Tag Archives: love

hopes & dreams

I had a birthday recently. Obviously, if you pay attention to the picture above, you know how old I am. I think I’m going to call this my triple-threat year.

One of my favorite birthday traditions with myself is to make some space for reflection over where I’ve seen God move and work in the days since my last birthday, and to dream dreams with Him about what we want to see happen between now and the next.

I’m not naturally prone to gratitude. If anything, I remind myself often of the lack – where I’ve missed the mark, where I could’ve done better, the gaps that I failed to fill. I threat forecast. I see where things have gone wrong, and I try to prevent those things from happening in the future. So, the practice of gratitude, well…needless to say, it can be life or death for me sometimes.

This past year has been the hardest.
Yet, the bravest.
The driest, yet, the most abundant.
The loneliest, yet, full of more love and community than I could have ever imagined.

It has felt…pivotal.

So many things were brought to the surface.
So many things took deep, deep root in the soil of my heart.

So as I entered in to my hopes and dreams for the coming year of my life, it was a tricky process.

How do I hope, when I’ve been hoping and nothing has changed?
How do I dream when my dreams seem foolish and unattainable?
How do I step into the unknown of year 33 with joy and gladness and faith and trust?

The short answer is – I don’t know.

I don’t know how to move forward on my own.
I don’t know how to navigate being a human in 2022 at the age of 33.

But what I do know is that God is present.
I’m not moving forward on my own, I’m moving forward with the Author and Perfecter of my faith.
I’m moving forward with a great cloud of witnesses surrounding me, sitting with me in my hopes and my dreams, in my losses and my letdowns.
I’m navigating being a human with other humans who know how hard it is to be human, but how infinitely full it is to be human together, and with Christ.

So, my hopes and dreams for 33 are basically this:
Remain with Jesus.
Remain with His people.
Trust the kindness of God to get me to 34.

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just be kind

A few years ago, one of my dearest introduced me to the mythical creature that is Dan Allender. “Because of the way you love story, I just really think you’d be in to this guy.”

And boy, was she right.

A conference, a couple books, and many podcast episodes later, we arrive at today.

Listening to podcasts is one of the best ways for me to keep my mind engaged throughout the day when I’m doing no-brain-space-needed tasks. Yesterday in the midst of one of those tasks, I was listening to an Allender Center episode called Stumbling Toward Wholeness. 
I MORE than recommend you go listen to the two-episode series.

The thing that has been stirring in my mind for the past day & a half is something the guest said early on: Kindness toward ourselves is not pride. Hatred toward ourselves is not humility.

I’m sorry. What? You mean that if I think something is good or delightful about the way I am or the things I do, it’s okay for me to call those things out? To give glory to the good parts of me? To say, “Wow, God! Good job on making me the way that you did!”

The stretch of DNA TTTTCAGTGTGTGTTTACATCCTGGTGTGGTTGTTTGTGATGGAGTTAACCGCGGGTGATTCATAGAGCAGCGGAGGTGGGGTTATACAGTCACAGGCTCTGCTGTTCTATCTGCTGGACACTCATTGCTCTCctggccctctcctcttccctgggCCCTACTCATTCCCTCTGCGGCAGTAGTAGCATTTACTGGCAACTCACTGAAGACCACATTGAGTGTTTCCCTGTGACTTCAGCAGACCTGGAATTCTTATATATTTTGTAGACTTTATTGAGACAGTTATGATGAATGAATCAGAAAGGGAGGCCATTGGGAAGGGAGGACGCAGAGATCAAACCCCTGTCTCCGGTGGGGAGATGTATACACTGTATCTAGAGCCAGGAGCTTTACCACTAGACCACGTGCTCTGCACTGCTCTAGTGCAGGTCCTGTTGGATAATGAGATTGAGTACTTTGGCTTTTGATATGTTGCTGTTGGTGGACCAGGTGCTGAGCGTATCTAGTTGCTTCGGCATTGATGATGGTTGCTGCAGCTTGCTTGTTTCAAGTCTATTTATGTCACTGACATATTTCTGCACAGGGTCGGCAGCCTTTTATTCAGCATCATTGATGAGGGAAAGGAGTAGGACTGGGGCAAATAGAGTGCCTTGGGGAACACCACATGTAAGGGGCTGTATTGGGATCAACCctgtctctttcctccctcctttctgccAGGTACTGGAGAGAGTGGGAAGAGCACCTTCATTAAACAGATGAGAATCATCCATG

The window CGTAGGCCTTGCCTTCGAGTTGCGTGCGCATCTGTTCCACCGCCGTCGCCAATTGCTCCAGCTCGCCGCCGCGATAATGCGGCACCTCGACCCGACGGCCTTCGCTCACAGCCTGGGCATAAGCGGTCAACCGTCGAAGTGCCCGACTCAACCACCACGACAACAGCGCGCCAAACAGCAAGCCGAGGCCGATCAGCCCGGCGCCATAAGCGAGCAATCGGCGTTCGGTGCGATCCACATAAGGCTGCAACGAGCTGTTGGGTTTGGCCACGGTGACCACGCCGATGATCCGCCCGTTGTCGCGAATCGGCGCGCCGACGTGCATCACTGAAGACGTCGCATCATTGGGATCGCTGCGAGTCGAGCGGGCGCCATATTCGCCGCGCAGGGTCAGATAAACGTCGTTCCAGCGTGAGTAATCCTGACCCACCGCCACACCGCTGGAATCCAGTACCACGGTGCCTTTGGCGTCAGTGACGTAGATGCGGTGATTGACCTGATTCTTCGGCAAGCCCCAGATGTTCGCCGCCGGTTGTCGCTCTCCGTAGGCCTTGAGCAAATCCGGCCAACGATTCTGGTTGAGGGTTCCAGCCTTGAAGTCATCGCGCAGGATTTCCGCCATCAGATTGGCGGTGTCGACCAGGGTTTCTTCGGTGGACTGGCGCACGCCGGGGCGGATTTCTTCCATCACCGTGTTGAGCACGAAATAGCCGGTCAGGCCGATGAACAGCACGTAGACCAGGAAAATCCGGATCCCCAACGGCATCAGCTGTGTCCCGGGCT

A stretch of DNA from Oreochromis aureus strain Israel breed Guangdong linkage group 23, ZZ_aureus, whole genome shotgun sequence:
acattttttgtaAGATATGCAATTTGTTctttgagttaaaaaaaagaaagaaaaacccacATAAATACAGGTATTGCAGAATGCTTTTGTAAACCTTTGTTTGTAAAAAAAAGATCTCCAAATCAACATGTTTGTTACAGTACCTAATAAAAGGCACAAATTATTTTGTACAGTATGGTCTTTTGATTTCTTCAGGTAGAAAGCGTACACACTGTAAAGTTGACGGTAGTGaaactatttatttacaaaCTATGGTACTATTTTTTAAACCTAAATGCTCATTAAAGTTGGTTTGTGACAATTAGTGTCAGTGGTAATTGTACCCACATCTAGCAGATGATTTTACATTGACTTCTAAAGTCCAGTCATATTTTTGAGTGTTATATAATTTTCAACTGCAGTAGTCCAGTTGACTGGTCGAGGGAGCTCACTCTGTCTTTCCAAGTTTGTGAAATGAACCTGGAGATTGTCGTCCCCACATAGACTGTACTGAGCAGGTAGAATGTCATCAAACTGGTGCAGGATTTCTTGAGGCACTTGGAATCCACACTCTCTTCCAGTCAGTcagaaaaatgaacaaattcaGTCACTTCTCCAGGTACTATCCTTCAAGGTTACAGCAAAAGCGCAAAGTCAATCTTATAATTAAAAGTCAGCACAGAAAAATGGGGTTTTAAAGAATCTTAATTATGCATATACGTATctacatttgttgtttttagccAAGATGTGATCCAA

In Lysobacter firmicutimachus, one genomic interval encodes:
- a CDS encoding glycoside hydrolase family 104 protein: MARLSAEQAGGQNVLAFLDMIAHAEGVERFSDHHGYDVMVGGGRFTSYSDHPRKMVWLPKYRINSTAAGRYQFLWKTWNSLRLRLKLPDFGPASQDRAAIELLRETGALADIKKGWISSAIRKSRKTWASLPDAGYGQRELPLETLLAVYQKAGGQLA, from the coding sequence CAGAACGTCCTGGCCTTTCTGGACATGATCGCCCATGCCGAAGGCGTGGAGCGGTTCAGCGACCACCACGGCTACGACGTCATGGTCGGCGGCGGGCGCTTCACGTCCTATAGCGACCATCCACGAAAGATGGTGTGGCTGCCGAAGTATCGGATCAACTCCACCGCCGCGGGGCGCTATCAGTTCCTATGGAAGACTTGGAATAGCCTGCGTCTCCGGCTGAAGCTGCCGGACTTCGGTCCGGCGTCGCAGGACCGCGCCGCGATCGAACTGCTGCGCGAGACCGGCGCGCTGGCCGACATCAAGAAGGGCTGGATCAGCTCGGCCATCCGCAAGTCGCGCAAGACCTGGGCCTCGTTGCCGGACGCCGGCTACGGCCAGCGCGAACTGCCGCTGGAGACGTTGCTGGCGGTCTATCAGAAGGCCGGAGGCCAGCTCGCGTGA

Boy, do we do a real crappy job of that as Christians.

But his point – and it is so true – is that when someone does call out the good in themselves, we dismiss them as prideful, arrogant jerks.

When someone calls out the good in us, we dismiss them as not really knowing what they are talking about. “Are you kidding? You really don’t believe those good things about me, do you?”

This happened to me just a couple weeks ago. My sweet friend called out a thing that she admires in me and I buried my chin into my chest and completely dismissed the blessing she was giving to my spirit. Words I so desperately needed to hear in the moment, but was so unwilling to receive out of fear of being perceived as full-of-myself.

I was so unkind to myself. And in turn, a little unkind to my friend.

Diminishing who I am is not being a humble servant of the Lord.
It’s actually dimming the Light within me, unwilling to acknowledge or celebrate the exact imprint & image of God that I uniquely reflect.

It’s okay to be kind to yourself.
As Romans 2:4 says, “Do you not know that it is God’s kindness that leads to repentance?”

And when someone in your circle is struggling to be kind to her own self, celebrate her. Tell her who she is in Christ. Call out the good. Be kind to her.

Know that you are blessed to be a blessing, and it’s more than okay to hold that truth with tender kindness for yourself.

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my silence vs. God (psalm 33)

psalm 33

I’ve had writer’s block for a few weeks now.
When I say “writer’s block” what I mean is “laziness.”

I just haven’t put in the discipline. Which seems to be a theme over the past few months. Not just in writing, but sometimes in life.

I came across this note in my phone from September 6, 2017: “My silence won’t keep God from being God.”

I truly have zero context around why I wrote this note in my phone on that night. I mean, it’s good truth, but I have no clue what inspired that truth to come out. ‘Cept Holy Spirit, of course.

Then, I come to tonight, and by my meticulous bookkeeping abilities (meaning I can look on a website and see what the last psalm I wrote about was…) I see that up in the order of psalms is numero thirty-three. All about the steadfast love of the Lord.